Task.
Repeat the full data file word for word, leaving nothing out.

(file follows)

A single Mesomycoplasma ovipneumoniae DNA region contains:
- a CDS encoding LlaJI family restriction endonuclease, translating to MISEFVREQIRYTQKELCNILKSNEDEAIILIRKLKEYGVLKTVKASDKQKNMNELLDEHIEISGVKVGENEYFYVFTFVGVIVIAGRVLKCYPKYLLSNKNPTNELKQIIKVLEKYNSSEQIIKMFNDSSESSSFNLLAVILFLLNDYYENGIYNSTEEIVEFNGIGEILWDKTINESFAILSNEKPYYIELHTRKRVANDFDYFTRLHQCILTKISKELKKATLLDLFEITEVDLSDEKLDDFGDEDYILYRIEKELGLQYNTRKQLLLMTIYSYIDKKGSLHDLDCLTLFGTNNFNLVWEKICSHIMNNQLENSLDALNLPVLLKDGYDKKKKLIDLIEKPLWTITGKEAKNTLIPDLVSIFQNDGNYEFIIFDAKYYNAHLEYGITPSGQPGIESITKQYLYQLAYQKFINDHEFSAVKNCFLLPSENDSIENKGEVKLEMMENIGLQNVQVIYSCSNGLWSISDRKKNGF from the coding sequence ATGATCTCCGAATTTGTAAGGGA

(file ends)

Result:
A single Mesomycoplasma ovipneumoniae DNA region contains:
- a CDS encoding LlaJI family restriction endonuclease, translating to MISEFVREQIRYTQKELCNILKSNEDEAIILIRKLKEYGVLKTVKASDKQKNMNELLDEHIEISGVKVGENEYFYVFTFVGVIVIAGRVLKCYPKYLLSNKNPTNELKQIIKVLEKYNSSEQIIKMFNDSSESSSFNLLAVILFLLNDYYENGIYNSTEEIVEFNGIGEILWDKTINESFAILSNEKPYYIELHTRKRVANDFDYFTRLHQCILTKISKELKKATLLDLFEITEVDLSDEKLDDFGDEDYILYRIEKELGLQYNTRKQLLLMTIYSYIDKKGSLHDLDCLTLFGTNNFNLVWEKICSHIMNNQLENSLDALNLPVLLKDGYDKKKKLIDLIEKPLWTITGKEAKNTLIPDLVSIFQNDGNYEFIIFDAKYYNAHLEYGITPSGQPGIESITKQYLYQLAYQKFINDHEFSAVKNCFLLPSENDSIENKGEVKLEMMENIGLQNVQVIYSCSNGLWSISDRKKNGF from the coding sequence ATGATCTCCGAATTTGTAAGGGA